Many organizations have had to have their training budgets increased in order to fill the gap between qualified candidates and or training existing employees. While online training courses have become the most utilized option, many employers are still utilizing conferences and professional workshops and on the job training. Investing in education and training should be viewed as a way to meet skills shortfalls.

Though many organizations are utilizing social media and collaborating with educational institutions as recruiting strategies, the most effective strategies have been using a recruitment agency and training existing employees to take on hard-to-fill positions.

Organizations need not to only focus on finding and retaining highly skilled employees but also need to consider how they are going to develop the next generation of organizational leaders as the current workforce ages and the highly experienced and skilled workers retire. Making sure employees are not at risk of burnout will also be critical, taking into consideration that when they’re unable to fill some positions, their existing staff may be forced to do more with less.

September 14, 2016

HR Question: Employee Engagement Surveys

Question: What are some tips for developing and conducting an employee engagement survey?

Answer: An employee engagement survey can be a great tool to check the temperature of your culture. When done right, the survey can help you understand the needs of your employees, which in turn benefits productivity, job satisfaction and supports employee retention. It is also an excellent tool to help you calibrate the quality of your leadership as well as your employee relations and talent management programs.

Before you start, however, ensure that the management team is ready to act on the critical feedback you’ll get. Then decide what it is you need to know. Do you want to better understand how your employees view their relationship with management, understand and support the company’s strategic direction, or learn what aspects of their work environment, compensation and benefits, work assignments, and opportunities for learning and advancement are working (or not working)?

Next, determine how you will create, disseminate, tabulate, and communicate the survey process and results. If you’re creating your own survey, consider gathering employees from different areas of the company to formulate the survey questions and include them in the employee communications process to encourage participation. This team can also be instrumental in reviewing the survey results and providing feedback about how those results should be communicated and acted upon.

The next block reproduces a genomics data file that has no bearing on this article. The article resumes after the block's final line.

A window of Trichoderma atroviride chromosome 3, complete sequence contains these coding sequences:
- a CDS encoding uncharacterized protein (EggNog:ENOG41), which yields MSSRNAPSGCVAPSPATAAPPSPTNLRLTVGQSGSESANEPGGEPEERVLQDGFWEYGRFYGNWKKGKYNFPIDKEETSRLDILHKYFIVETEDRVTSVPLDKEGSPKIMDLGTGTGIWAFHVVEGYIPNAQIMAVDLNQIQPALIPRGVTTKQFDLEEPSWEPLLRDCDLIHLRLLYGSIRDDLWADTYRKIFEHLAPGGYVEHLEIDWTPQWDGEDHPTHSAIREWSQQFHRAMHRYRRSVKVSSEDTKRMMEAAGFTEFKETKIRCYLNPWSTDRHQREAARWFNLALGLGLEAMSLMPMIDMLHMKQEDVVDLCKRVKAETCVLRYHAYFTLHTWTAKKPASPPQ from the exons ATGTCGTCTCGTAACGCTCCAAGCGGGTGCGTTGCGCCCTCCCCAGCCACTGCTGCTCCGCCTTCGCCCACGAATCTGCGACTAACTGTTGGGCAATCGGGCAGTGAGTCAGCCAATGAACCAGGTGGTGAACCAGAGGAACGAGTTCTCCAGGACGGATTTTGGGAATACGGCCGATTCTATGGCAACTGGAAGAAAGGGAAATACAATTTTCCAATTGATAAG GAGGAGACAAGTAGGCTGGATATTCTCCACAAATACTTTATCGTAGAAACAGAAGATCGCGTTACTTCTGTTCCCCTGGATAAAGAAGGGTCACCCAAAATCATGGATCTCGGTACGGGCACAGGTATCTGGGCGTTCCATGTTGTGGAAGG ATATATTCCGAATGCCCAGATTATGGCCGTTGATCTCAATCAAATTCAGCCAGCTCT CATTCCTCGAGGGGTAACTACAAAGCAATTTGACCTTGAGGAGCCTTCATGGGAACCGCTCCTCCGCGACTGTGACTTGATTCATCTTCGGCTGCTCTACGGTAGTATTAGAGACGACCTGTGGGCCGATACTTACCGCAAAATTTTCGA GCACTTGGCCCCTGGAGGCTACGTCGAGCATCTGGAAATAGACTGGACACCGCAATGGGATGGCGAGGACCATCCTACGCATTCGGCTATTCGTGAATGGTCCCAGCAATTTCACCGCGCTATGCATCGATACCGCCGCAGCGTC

Another option is to use one of the many online engagement survey tools available in the marketplace. While the questions may not be as personalized to your company issues, you can get the surveys, along with the tabulated results, done quickly.

If you do create the survey in-house, consider these best practice tips:

  • First, determine whether the survey identifies the respondents. Confidential surveys typically yield higher response rates and include more candid feedback. With these surveys, be sure to include department or other group data to assist you later in analyzing feedback and specific action items that may be tied to one group. The decision to include identifying information is generally tied to the level of openness and trust in an organization’s culture.
  • Ask relevant questions. Ask questions that employees can — and want to — answer about their employment relationship with the company.
  • Make it simple and easy to complete. Keep the survey short. Employees may not take the time to complete a lengthy survey with in-depth questions. Save those types of questions for the follow-up action planning.